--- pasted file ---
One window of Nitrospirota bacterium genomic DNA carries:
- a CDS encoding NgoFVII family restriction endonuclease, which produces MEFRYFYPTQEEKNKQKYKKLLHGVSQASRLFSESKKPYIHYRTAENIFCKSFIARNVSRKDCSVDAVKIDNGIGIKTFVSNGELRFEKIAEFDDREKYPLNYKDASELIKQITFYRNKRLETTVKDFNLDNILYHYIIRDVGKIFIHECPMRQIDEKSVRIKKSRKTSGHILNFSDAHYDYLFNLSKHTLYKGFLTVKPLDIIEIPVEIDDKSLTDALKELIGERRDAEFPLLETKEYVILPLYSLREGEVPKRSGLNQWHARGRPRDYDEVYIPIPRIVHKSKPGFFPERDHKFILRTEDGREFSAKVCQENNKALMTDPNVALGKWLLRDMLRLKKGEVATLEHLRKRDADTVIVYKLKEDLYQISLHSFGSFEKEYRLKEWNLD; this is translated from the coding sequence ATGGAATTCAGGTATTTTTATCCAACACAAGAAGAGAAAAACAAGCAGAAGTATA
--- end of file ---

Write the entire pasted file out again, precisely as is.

One window of Nitrospirota bacterium genomic DNA carries:
- a CDS encoding NgoFVII family restriction endonuclease, which produces MEFRYFYPTQEEKNKQKYKKLLHGVSQASRLFSESKKPYIHYRTAENIFCKSFIARNVSRKDCSVDAVKIDNGIGIKTFVSNGELRFEKIAEFDDREKYPLNYKDASELIKQITFYRNKRLETTVKDFNLDNILYHYIIRDVGKIFIHECPMRQIDEKSVRIKKSRKTSGHILNFSDAHYDYLFNLSKHTLYKGFLTVKPLDIIEIPVEIDDKSLTDALKELIGERRDAEFPLLETKEYVILPLYSLREGEVPKRSGLNQWHARGRPRDYDEVYIPIPRIVHKSKPGFFPERDHKFILRTEDGREFSAKVCQENNKALMTDPNVALGKWLLRDMLRLKKGEVATLEHLRKRDADTVIVYKLKEDLYQISLHSFGSFEKEYRLKEWNLD; this is translated from the coding sequence ATGGAATTCAGGTATTTTTATCCAACACAAGAAGAGAAAAACAAGCAGAAGTATA